An FBI special agent tried to contact the DNC in September 2015, but he was transferred to a tech-support contractor on the help desk. But after an initial conversation — indicating that the FBI had information there was at least one compromised computer on the DNC’s network — the contractor did not return repeated phone calls, thinking he had been the subject of a prank call, the New York Times reported.
FBI officials did not press the issue at higher levels, and the urgency of the issue did not become apparent until months later.
“I mean, John Podesta’s password into his system, do you know what his password was? Password.”
Julian Assange, who runs WikiLeaks, told Fox News that Clinton campaign chairman John Podesta, in response to a phishing email for his Gmail account, gave out his password as “password.” As our colleagues at PunditFact documented, that’s false.
First of all, Google does not allow users to use the word “password” as a password. So Assange is wrong.
Second, emails leaked by WikiLeaks indicate that Podesta’s Windows 8 login was “p@ssword.” Perhaps that is why Preibus was careful to use the word “system,” although from the context of his remarks he seemed to be referring to Podesta’s Gmail account — because that was what the Russians are said to have hacked. Just before he mentioned Podesta’s email, he asserted that “the reason this particular hack was so large wasn’t necessarily because the effort was so great by the Russians. It was that it was so easy.”
But Podesta’s Gmail account was hacked, not his Windows 8 computer. Podesta was Clinton’s campaign chairman, and was not associated with the DNC.
“When the Chinese hacked the OPM, we didn’t hear anything that happened after that. So there is a political angle here.”
Finally, Trump officials like to point to President Obama’s actions — or inactions — after officials accused China of accessing the Office of Personnel Management and obtaining information on 22 million Americans. They argue that because Obama sanctioned Russia, but not China, he’s trying to score political points and undercut Trump’s victory.
They may have a point, but the two situations are not directly comparable. The Russian campaign, as described by U.S. intelligence, involved more than just hacking, with the aim of disrupting and possibly influencing the political process. The Chinese hack had a more isolated goal — espionage. China appears to have wanted the material in order to engage in possible blackmail.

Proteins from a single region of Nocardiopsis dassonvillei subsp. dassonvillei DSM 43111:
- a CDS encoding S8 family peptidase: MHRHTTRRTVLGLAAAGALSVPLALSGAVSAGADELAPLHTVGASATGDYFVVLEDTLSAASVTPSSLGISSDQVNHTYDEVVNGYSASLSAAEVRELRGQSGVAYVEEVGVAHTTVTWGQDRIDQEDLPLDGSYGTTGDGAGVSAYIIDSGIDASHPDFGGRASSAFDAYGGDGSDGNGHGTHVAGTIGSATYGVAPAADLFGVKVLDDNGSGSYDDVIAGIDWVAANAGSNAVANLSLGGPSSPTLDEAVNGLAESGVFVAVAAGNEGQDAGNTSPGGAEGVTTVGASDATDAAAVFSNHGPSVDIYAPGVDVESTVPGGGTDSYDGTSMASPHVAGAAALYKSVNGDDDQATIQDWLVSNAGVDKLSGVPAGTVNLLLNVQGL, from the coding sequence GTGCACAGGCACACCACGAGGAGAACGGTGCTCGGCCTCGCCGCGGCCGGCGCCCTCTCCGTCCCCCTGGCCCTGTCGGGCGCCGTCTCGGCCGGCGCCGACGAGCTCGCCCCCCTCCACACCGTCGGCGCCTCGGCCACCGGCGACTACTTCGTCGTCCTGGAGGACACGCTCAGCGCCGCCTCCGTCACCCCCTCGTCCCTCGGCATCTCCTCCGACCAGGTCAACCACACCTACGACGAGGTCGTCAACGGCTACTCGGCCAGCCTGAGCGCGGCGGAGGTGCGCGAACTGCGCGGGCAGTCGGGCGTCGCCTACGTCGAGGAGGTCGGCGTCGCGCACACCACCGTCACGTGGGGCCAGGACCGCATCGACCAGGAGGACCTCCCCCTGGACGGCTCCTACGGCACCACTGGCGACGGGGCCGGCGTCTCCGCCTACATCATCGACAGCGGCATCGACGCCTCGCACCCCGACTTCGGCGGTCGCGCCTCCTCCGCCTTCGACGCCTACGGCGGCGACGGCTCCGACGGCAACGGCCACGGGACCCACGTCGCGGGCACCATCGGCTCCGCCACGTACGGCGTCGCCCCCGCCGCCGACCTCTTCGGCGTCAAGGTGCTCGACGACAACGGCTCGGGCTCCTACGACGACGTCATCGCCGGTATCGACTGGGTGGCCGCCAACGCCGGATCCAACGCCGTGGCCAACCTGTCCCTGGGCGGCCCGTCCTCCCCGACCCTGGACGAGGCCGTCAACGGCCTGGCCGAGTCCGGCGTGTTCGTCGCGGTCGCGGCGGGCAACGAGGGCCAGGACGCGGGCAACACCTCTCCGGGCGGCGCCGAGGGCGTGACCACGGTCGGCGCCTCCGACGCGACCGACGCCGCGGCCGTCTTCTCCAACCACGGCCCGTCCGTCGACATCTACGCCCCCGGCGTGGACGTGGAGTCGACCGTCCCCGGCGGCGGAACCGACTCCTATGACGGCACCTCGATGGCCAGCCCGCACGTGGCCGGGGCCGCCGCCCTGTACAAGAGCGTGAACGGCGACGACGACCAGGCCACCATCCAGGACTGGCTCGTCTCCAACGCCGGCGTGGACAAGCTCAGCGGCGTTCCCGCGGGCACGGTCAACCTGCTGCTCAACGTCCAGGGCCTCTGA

U.S. officials also say that China responded to U.S. pressure after the hack was discovered, and there are signs its espionage activities have been reduced. Timing is often important in diplomacy: China may have been receptive to U.S. pressure at the time because President Xi Jinping was about to visit the United States, and he did not want the hack to mar the visit. China even announced it had arrested the alleged hackers. (Obama had signed an executive order that could have been used to issue sanctions against China for the attack.)
In any case, Obama administration officials say the China case is different because it was purely a case of spying — something the United States does as well.
“We did not retaliate against an act of espionage any more than other countries necessarily retaliate against us for when we conduct espionage,” Clapper told lawmakers. “People who live in glass houses need to think about throwing rocks. Because this was an act of espionage and, you know, we and other nations conduct similar acts of espionage. So if we’re going to punish each other for acts of espionage, that’s a different policy issue.”
When the United States exposed a Russian spy ring in 2010, discovering agents who had embedded themselves in U.S. society, the spies were arrested and eventually became part of a spy swap between the two countries. No sanctions were imposed – though that was also during the period when Obama was trying to “reset” relations with Russia.